I’m giving you fair warning. I was recently reading the famous poem by Edgar Allen Poe, The Raven. So, naturally, I interwove our documentation on Maven with references to the poem, sometimes accurately, and other times adapted for my own narrative. I hope you enjoy reading it as much as I enjoyed writing it. Either way, you can let us know what you think by leaving a comment. If you want to find out how our fictional protagonists cat fares (introduced in a moment), read through our Maven tutorials and you’ll discover her fate.
“Once upon a midnight dreary, while I pondered weak and weary…”
Here’s the scene–you’re sitting in a luxurious armchair next to a dancing fire, hot beverage in hand. Shadows dance on the tapestry-covered wall, and your cat Lenore II is purring softly from her favorite perch atop the mantle.
“Ah, distinctly I remember it was in the bleak December…”
At least you’re passing this cold December night in grand style (in front of your computer customizing Liferay Portal, of course).
“Eagerly I wished the morrow;–vainly I had sought to borrow From Liferay surcease of sorrow–sorrow for my last Lenore–”
We’re sorry to hear your previous cat, the original Lenore, has passed away. Just take good care of Lenore II, would you?
“And the silken sad uncertain rustling of each purple curtain Thrilled me–filled me with *Ant*astic terrors never felt before;”
Okay, now you’re being melodramatic; nobody can disdain Apache Ant that vehemently. What about customizing Liferay Portal using the Ant-based Plugins SDK could make you feel sadness and terror?
“Deep into that darkness peering, long I stood there wondering, fearing…”
We get it! You don’t want to use our Ant-based Plugins SDK. Give us surcease from the melodrama, okay?
“Open here I flung the shutter, when, with many a flirt and flutter, In there stepped a stately Maven of the saintly days of yore.”
So, you’d rather use Apache Maven to develop your Liferay plugins?
“But Apache Maven still beguiling all my sad soul into smiling…”
Edgar Allen Poe liked Maven too, so you’re in good company. Trust us; we know. But if your soul was made sad because you thought you had to use Liferay’s Ant-based Plugins SDK to develop your plugins, Apache Maven will make your sad soul smile. And while you’re at it, take care of Lenore II for all of us animal lovers, would you?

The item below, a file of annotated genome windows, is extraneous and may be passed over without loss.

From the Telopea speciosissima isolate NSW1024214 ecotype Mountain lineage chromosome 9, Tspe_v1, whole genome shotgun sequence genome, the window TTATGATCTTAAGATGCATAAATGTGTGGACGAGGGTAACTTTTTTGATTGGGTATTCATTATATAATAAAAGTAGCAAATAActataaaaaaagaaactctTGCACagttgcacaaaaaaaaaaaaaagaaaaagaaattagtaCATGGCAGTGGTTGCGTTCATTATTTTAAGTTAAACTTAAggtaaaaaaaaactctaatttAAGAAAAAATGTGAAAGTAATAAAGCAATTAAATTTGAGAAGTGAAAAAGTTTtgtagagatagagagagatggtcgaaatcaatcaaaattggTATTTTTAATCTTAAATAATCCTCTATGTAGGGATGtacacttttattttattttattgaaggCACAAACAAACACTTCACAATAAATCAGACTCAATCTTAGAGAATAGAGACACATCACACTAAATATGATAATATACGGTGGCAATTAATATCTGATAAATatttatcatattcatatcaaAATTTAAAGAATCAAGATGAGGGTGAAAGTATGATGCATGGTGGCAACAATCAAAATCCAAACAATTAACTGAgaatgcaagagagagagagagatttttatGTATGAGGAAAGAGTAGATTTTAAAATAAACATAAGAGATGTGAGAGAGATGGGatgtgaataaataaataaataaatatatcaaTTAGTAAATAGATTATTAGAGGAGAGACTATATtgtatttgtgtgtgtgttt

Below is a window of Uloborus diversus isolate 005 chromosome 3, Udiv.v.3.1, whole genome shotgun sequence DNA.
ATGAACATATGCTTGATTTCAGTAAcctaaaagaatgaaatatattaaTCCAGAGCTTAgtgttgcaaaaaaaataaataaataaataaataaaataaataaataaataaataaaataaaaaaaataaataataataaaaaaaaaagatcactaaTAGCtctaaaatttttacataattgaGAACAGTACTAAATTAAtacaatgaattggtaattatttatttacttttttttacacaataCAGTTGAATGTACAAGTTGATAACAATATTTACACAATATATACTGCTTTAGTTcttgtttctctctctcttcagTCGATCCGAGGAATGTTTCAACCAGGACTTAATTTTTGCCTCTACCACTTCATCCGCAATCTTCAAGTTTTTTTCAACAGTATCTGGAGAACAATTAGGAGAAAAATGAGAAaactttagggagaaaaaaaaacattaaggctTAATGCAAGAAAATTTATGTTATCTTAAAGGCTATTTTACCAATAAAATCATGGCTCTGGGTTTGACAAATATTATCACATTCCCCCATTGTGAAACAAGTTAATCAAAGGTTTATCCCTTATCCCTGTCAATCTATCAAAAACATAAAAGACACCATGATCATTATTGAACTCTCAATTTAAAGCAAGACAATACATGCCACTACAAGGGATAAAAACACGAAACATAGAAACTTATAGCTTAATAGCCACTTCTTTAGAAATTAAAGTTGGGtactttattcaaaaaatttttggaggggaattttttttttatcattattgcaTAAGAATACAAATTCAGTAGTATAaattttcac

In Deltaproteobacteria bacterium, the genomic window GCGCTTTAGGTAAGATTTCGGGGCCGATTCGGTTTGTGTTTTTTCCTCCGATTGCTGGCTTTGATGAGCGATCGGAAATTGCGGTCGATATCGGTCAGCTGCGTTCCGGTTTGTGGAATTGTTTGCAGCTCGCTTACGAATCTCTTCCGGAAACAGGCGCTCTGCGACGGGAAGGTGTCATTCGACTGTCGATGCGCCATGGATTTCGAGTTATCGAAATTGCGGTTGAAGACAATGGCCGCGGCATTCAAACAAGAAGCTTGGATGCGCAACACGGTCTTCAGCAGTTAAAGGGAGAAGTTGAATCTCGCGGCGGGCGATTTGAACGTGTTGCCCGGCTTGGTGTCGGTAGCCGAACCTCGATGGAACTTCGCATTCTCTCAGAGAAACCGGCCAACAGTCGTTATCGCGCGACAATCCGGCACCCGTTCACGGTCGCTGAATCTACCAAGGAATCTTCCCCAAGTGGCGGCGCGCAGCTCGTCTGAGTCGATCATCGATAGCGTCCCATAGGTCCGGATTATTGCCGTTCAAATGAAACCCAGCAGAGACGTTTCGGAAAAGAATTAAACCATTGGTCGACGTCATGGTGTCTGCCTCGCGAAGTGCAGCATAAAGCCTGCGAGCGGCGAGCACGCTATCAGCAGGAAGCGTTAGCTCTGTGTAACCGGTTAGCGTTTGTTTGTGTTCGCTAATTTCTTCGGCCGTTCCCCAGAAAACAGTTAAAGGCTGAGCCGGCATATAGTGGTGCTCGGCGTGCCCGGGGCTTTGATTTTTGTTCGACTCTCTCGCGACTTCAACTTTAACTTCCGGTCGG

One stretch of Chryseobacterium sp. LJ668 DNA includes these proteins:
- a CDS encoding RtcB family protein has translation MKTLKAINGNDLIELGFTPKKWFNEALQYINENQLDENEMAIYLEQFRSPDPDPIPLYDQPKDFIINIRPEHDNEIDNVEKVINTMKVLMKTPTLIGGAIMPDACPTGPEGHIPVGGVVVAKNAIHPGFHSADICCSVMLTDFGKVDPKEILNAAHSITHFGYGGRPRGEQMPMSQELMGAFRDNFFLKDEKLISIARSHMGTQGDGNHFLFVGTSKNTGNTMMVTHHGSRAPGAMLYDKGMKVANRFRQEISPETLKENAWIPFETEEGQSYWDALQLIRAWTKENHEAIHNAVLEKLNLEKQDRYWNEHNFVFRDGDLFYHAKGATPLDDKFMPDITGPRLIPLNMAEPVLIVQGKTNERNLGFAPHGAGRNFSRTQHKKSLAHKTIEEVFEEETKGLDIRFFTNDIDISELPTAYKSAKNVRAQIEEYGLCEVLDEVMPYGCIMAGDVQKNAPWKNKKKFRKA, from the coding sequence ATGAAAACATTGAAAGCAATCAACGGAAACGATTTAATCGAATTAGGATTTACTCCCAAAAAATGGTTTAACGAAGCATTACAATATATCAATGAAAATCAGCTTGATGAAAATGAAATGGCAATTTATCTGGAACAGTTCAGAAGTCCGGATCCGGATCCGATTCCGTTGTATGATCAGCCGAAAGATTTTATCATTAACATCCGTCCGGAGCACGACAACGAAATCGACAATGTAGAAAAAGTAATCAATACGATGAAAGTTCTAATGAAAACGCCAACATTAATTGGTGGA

As an alternative to developing plugins using the Plugins SDK, you can leverage the Apache Maven build management framework. Here’s a list of some exciting Maven features:
- Offers a simple build process.
- Features a project object model.
- Has a defined project life cycle.
- Provides a dependency management system.
Maven’s core installation is lightweight; there are core plugins for compiling source code and creating distributions, and there is an abundance of non-core plugins, letting you extend Maven easily for your customizations.
Many developers are switching from Ant to Maven because it offers a common interface for project builds. Maven’s universal directory structure makes it easier for you to understand another developer’s project more quickly. With Maven, there’s a simple process to build, install, and deploy project artifacts.
Maven uses a project object model (POM) to describe a software project. The POM is specified as XML in a file named
pom.xml. Think of
pom.xml as a blueprint for your entire project; it describes your project’s directories, required plugins, build sequence, and dependencies. The POM is your project’s sole descriptive declaration. Once you create the
pom.xml file and invoke the build process, Maven does the rest, downloading your project’s inferred dependencies and building your project artifacts. If you’re not already familiar with how Maven works, you can get familiar with Maven’s project object model by reading Sonatype’s documentation for it at http://www.sonatype.com/books/mvnref-book/reference/pom-relationships.html.
Maven provides a clear definition of a project’s structure and manages a project from a single piece of information–its POM. Understanding a Maven project can be much easier than understanding an Ant-based project’s various build files. Maven forces projects to conform to a standard build process, whereas Ant projects can be built differently from project to project. Also, Maven provides an easy way to share artifacts (e.g., JARs, WARs, etc.) across projects via public repositories.
There are disadvantages to using Maven. You might find the Maven project structure too restrictive, or decide that reorganizing your projects to work with Maven is too cumbersome. Maven is intended primarily for Java-based projects, so it can be difficult to manage your project’s non-Java source code. Consider Maven’s advantages and disadvantages, then decide how you want to manage your projects. After you’re finished reading about Maven here, you can read an in-depth book about Maven at Maven: The Complete Reference by Sonatype, Inc. at http://www.sonatype.com/books/mvnref-book/reference/.
Liferay provides Maven archetypes to help you build plugins of various types, including Liferay portlets, themes, hooks, layout templates, web plugins, and more. You can also install and deploy Liferay artifacts to your repositories. You’ll dive into these topics in the Maven tutorials.